Preston school levy vote set for Feb. 2

KINGWOOD — The Preston County Board of Education voted 5-0 Monday to put a five-year, $4.5 million annual levy before voters on Feb. 2.
Superintendent Steve Wotring and his staff prepared the levy, starting with the levy that was narrowly defeated in May and adding and taking away things based on comments at recent public meetings.
The proposed levy includes annual expenditures of: General maintenance, $2 million; operational expenses, $700,000; safety and security, $250,000; additional classroom teachers, $650,000; technology, $200,000; curricular, extra-curricular and co-curricular activities, $150,000;  instructional supplies and materials, $200,000; after school and virtual school programs, $300,000; and community facility use, $50,000.
The $4.5 million total is half what the board could request, but Wotring said he does not believe voters will pass a $9 million levy.
Board President Jack Keim took comments from the audience before the vote. Buck Jennings suggested raising the amount for teachers to $1 million annually. Board Member Bob Ridenour suggested lowering maintenance by an equal amount to allow for the teachers.
After some debate, no motion was made to make the change.
Haste was required, Wotring said, because Feb. 22 is the latest the board could put off personnel decisions for the 2019-‘20 school year. Even that requires the board to ask the State Board of Education to waive the Dec. 31 deadline set in state board policy for voting on whether to close schools.
That request will be before the state board on Dec. 13.
Under consideration for closure are Fellowsville and Rowlesburg schools. After a series of public meetings and hearings, the Preston board voted 4-1 earlier this month to request the waiver and put forth another levy.
The county clerk also  requires 90 days notice before an election, Wotring said.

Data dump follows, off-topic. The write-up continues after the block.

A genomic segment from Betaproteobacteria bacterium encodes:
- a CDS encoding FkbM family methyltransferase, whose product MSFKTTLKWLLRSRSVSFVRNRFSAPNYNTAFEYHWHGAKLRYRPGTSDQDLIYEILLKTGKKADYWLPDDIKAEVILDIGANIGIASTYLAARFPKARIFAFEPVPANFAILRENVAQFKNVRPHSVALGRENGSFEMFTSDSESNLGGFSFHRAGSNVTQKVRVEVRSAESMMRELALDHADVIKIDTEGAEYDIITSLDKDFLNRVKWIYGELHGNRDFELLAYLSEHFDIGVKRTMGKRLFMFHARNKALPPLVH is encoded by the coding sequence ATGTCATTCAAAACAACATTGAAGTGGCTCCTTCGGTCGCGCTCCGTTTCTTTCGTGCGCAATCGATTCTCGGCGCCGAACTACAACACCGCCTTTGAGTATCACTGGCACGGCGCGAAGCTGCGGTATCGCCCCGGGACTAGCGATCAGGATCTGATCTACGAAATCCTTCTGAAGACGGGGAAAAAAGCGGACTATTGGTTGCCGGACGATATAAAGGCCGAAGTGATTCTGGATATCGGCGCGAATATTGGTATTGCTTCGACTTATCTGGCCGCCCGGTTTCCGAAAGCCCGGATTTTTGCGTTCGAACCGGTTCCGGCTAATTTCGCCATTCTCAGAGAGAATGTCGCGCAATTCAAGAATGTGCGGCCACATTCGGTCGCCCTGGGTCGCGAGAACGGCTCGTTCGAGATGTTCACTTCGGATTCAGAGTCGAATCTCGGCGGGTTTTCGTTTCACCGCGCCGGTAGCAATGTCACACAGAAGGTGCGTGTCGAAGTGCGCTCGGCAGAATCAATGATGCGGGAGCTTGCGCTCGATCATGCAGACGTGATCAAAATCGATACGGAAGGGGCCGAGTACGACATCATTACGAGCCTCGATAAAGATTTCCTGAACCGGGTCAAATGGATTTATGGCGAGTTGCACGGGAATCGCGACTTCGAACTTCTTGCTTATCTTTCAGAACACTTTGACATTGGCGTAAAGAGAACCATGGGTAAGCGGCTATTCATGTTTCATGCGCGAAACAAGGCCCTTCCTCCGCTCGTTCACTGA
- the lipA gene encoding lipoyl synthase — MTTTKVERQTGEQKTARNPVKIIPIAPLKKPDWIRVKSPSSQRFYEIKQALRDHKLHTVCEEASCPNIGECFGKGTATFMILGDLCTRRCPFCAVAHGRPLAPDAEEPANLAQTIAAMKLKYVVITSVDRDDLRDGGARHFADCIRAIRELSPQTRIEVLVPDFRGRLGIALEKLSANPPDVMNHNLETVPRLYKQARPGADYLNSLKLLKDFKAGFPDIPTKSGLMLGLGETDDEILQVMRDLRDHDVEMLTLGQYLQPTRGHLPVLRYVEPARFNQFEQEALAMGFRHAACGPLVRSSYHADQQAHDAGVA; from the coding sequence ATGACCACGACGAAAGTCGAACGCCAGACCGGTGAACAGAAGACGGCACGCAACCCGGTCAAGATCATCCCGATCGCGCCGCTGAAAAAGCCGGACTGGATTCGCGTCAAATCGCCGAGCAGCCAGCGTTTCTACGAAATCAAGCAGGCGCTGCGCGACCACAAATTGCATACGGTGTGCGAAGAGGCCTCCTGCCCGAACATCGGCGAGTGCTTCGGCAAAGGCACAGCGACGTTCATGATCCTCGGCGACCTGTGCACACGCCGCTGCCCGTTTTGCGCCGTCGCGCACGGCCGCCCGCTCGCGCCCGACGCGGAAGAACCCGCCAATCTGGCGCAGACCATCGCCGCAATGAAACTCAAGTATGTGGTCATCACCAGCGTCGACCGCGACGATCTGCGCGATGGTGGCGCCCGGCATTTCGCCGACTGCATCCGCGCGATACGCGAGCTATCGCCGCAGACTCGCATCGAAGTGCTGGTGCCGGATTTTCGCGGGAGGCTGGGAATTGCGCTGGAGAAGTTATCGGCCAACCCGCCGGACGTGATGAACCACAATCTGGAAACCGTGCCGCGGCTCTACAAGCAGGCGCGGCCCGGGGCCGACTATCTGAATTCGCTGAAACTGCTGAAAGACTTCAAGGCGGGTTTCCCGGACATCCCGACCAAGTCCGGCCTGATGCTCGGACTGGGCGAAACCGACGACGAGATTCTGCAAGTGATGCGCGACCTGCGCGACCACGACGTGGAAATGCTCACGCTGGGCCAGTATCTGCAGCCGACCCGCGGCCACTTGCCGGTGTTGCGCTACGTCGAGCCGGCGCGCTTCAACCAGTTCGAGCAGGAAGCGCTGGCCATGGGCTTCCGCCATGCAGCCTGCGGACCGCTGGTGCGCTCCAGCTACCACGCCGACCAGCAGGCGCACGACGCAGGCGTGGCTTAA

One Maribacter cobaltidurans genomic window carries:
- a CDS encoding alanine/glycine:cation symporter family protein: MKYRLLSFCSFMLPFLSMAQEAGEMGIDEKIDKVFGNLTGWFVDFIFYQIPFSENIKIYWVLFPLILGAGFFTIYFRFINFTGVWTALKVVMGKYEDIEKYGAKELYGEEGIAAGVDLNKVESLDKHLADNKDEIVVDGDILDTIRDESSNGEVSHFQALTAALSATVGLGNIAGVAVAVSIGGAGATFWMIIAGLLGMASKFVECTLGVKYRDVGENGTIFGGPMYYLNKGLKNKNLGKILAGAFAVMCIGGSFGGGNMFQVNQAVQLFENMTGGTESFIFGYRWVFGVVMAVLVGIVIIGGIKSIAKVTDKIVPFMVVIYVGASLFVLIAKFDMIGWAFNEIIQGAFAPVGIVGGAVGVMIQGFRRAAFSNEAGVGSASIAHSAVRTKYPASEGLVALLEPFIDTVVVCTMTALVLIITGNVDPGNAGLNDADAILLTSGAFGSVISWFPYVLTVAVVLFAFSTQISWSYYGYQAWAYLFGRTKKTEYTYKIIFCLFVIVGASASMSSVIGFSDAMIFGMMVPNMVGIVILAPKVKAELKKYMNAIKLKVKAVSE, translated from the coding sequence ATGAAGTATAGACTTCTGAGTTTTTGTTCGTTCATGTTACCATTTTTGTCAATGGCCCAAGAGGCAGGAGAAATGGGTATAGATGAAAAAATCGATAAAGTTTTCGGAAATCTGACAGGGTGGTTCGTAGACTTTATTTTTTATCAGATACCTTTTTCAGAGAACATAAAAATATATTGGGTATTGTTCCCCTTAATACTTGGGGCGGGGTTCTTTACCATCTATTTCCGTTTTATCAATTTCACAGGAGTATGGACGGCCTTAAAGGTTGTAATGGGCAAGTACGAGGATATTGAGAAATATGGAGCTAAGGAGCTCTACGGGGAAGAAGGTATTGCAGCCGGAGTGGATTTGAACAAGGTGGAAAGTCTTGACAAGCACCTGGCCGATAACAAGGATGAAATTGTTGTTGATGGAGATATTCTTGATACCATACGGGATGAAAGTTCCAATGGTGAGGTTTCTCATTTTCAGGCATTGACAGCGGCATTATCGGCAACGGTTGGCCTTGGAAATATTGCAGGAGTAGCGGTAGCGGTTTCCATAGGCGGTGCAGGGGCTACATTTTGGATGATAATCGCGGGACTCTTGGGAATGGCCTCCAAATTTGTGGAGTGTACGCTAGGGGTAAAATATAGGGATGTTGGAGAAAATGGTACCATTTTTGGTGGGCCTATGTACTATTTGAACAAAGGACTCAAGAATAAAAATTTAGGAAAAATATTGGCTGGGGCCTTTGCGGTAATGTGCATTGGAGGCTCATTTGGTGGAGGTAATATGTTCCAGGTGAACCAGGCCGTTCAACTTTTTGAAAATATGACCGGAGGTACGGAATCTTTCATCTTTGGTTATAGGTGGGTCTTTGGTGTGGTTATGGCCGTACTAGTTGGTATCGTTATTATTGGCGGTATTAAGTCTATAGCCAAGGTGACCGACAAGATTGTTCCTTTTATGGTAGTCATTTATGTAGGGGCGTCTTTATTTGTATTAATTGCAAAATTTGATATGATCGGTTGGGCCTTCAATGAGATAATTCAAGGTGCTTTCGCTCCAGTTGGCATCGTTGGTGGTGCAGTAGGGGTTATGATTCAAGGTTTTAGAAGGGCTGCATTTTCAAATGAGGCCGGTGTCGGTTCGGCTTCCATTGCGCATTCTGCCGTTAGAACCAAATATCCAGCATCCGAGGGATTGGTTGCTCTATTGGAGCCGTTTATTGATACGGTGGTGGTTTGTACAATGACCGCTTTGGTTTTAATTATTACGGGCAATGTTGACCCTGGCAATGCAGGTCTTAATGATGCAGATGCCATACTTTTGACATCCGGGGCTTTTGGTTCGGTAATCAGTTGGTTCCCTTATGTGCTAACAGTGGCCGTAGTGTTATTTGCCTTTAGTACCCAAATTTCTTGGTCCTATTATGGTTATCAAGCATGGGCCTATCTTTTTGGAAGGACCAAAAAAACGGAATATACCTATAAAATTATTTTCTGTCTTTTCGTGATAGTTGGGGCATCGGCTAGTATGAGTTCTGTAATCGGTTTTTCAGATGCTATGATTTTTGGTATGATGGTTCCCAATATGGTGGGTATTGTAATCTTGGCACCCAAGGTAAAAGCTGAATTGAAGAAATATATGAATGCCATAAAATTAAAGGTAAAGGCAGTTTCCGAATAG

It will cost the board about $43,500 to run a paper vote. That includes $175 for each of the approximately 140 poll workers. That’s $25 for them to attend training and $150 for the day’s work. Some poll workers are paid additional for picking ballots up at  the courthouse and returning them on election night.
Rents must also be paid to polling places, and some of the places normally used are closed for the winter, Wotring said, so  substitute places are being sought.
There is also the printing of the ballot and the county commission’s fee for cavassing the vote. An audience member asked if volunteers could be used at the polls. Wotring said the list of poll workers supplied by the county clerk must be asked first.
Melissa Bolyard asked if the BOE could ask poll workers to work free and the county commission to forgo the canvassing fee? Keim said they could   ask, but he believes the county’s fee is set by code.
But whether the newest proposed bond passes or fails, it does not guarantee the two schools will remain open for five years, Keim cautioned the audience at Monday’s board meeting. He pointed to declining enrollment and other factors that could be considered.
Keim said he does not share the confidence of some that voters will approve the levy., but he supports it. “We’ll go forward as hard as we can,” he said.
“We cannot do this without you,” Rhonda Sypolt said. “If we can all get onboard, county staff and board members and the communities, I believe if we can show a positive, united front, we can get this passed in this county.”

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